Robbie Robertson followed up this amazing CD with another one a few years later. Then he did the soundtrack for a PBS special on American Indians, followed by another "rock" album that mixed American Indian rhythms with Western pop. Wow! Astonishingly good! Came out in 2000 or so. Look for it. Sorry I don't have exact title on me, but it's not hard to find.
Xeric wrote:
... Mugro's gist seems to be that music has no business in politics. He's wrong.
YES! RIGHT RIGHT RIGHT! (LEFT LEFT LEFT?) all forms of art not only can be in politics, they are OBLIGATED to be. they all reflect the world of their time. they all contribute something, positive or negative. either one can affect change.
His music changes alot....and I like it all. I wish he would have done more in the genre of "somewhere down the crazy river" RP I beg you to add that on again!
Mugro wrote:
I respectfully disagree. I don't really think that any one of us could be President tomorrow and make the right decisions. It is a tough job, and I for one do not think that I would be capable of doing the job justice. I do agree that as part of a free society, it is necessary to have freedom of speech, and art/music is a key component of that speech. I will defend anyone's right to speak, but that does not mean that I think that everyone SHOULD speak. There is a difference. Just because you know how to play guitar does not mean that you are a genius of foreign policy.
This is supposed to be about the music itself, but I can't let this go. Huh? Under the reasoning you have employed here and in your previous post, no one, other than the politicians, should ever voice an opinion about foreign policy because, by definition, we are all on the sidelines. Just because musicians have more of a platform for voicing their views than most of us does not mean that they should not be permitted to use it for that purpose.
Xeric wrote:
Well, tough situations are a given. The stupid decisions made in the face of them are not. There are a large number of people in Hollywood--or Podunk or Dogpatch--who may well have done better than we've recently seen from our . . . uh . . . existing leadership. Voicing that thought in music is part of what we have music for. . . . This song may not be a case in point, but Mugro's gist seems to be that music has no business in politics. He's wrong.
I respectfully disagree. I don't really think that any one of us could be President tomorrow and make the right decisions. It is a tough job, and I for one do not think that I would be capable of doing the job justice. I do agree that as part of a free society, it is necessary to have freedom of speech, and art/music is a key component of that speech. I will defend anyone's right to speak, but that does not mean that I think that everyone SHOULD speak. There is a difference. Just because you know how to play guitar does not mean that you are a genius of foreign policy.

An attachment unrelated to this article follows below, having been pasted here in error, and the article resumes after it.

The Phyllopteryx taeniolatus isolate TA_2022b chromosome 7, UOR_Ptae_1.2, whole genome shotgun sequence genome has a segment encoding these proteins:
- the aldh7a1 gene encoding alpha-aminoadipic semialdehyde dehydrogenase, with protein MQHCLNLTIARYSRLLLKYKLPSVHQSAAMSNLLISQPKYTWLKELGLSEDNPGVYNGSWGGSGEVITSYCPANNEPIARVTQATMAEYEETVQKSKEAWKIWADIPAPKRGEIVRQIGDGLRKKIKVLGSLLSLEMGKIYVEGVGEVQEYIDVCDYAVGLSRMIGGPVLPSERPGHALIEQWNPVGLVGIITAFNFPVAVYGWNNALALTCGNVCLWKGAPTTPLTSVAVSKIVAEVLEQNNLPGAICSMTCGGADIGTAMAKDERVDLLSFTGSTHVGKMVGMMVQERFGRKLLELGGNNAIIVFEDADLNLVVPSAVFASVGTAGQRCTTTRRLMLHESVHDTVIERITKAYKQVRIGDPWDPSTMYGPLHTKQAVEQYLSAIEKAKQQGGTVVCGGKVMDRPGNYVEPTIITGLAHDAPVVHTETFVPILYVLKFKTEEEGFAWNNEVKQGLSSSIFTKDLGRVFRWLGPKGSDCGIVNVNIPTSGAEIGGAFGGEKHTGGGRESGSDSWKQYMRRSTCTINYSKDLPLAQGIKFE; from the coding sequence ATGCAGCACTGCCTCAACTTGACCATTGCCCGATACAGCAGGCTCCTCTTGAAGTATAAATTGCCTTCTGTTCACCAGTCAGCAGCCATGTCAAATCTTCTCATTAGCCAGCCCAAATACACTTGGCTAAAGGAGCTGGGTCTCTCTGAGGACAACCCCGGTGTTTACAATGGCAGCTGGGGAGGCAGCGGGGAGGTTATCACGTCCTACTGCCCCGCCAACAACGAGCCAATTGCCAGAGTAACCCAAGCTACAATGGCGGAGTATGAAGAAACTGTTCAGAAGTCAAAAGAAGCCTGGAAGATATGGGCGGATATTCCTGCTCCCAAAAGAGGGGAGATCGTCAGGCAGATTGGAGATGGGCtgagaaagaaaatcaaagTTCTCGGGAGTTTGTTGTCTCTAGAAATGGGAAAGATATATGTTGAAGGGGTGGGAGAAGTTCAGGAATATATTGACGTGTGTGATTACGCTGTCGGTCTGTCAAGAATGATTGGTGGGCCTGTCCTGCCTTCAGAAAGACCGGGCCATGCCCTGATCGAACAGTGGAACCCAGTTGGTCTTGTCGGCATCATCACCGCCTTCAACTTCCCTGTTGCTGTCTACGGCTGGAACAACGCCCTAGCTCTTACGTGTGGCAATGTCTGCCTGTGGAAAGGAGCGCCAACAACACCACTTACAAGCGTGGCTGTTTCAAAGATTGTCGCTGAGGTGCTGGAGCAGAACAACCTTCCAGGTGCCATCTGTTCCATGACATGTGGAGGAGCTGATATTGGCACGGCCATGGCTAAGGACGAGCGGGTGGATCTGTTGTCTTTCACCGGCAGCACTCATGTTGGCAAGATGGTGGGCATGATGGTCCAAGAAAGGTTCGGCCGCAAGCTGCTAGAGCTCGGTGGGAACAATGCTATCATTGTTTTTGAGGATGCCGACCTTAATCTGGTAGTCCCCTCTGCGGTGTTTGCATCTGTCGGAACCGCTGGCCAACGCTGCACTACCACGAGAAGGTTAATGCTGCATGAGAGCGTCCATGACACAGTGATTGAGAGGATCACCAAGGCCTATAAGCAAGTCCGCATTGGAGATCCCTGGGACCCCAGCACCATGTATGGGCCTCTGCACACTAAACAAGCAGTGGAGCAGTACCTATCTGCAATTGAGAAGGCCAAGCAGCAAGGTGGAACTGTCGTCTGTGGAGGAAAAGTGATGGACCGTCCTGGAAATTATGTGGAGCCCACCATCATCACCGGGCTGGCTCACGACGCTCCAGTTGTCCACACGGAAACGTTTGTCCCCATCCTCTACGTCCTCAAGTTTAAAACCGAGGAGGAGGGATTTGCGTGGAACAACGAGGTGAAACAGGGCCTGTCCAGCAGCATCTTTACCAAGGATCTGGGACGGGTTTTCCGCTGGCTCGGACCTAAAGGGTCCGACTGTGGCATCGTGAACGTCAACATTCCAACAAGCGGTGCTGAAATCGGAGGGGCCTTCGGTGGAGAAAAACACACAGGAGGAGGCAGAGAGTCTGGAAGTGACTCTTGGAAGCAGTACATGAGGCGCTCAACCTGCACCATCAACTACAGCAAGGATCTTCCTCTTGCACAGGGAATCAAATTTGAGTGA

Mugro wrote:
One thing that has not changed from the 60s, 80s and today is that musical artists love to display their arrogant elitism. As if they were in charge of the country that they would not have to make the same tough decisions that the people currently running the government face. It is easy to stand on the sidelines (Hollywood) and criticize and snipe.
Well, tough situations are a given. The stupid decisions made in the face of them are not. There are a large number of people in Hollywood--or Podunk or Dogpatch--who may well have done better than we've recently seen from our . . . uh . . . existing leadership. Voicing that thought in music is part of what we have music for. . . . This song may not be a case in point, but Mugro's gist seems to be that music has no business in politics. He's wrong.
billery wrote:
I rate this as and average example of the "nuclear apocalypse" genre of the era. Should be in a set with "It's a Mistake" by Men at Work, "Red Skies Tonight" by The Fixx, and whatever the others were by Mike and Mechanics and Duran Duran. How quaint! There was a time when we knew the threat and where it existed. . . Now, those years seem almost innocent.
One thing that has not changed from the 60s, 80s and today is that musical artists love to display their arrogant elitism. As if they were in charge of the country that they would not have to make the same tough decisions that the people currently running the government face. It is easy to stand on the sidelines (Hollywood) and criticize and snipe.
Beanie wrote:
I can't help it; Robbie's music may be 80's but it's still one of my guilty pleasures....... 8)
A good measure of music is whether you can hear it 20 or 30 years after the first time, and it still sounds just as good. The guy's talented. I wish he'd put out something new. Has he? Anyone?
I can't help it; Robbie's music may be 80's but it's still one of my guilty pleasures....... 8)
I rate this as and average example of the "nuclear apocalypse" genre of the era. Should be in a set with "It's a Mistake" by Men at Work, "Red Skies Tonight" by The Fixx, and whatever the others were by Mike and Mechanics and Duran Duran. How quaint! There was a time when we knew the threat and where it existed. . . Now, those years seem almost innocent.
Platypus wrote:
I can see Crocket and Tubbs speeding across the everglades as i type. :rolleyes: bad 80s, imho.
Not so! This is a song about the coming "Apocalypse" which Robbie dreamt about once. He said in an interview that a lot of his world view is affected by the fact that he is native american and his people believe that there is a coming cataclism which will purify the earth and destroy the unholy.
Platypus wrote:
I can see Crocket and Tubbs speeding across the everglades as i type. :rolleyes: bad 80s, imho.
i LOVE Miami Vice!!!!!!!!!!!! Bring on the Vice music!!!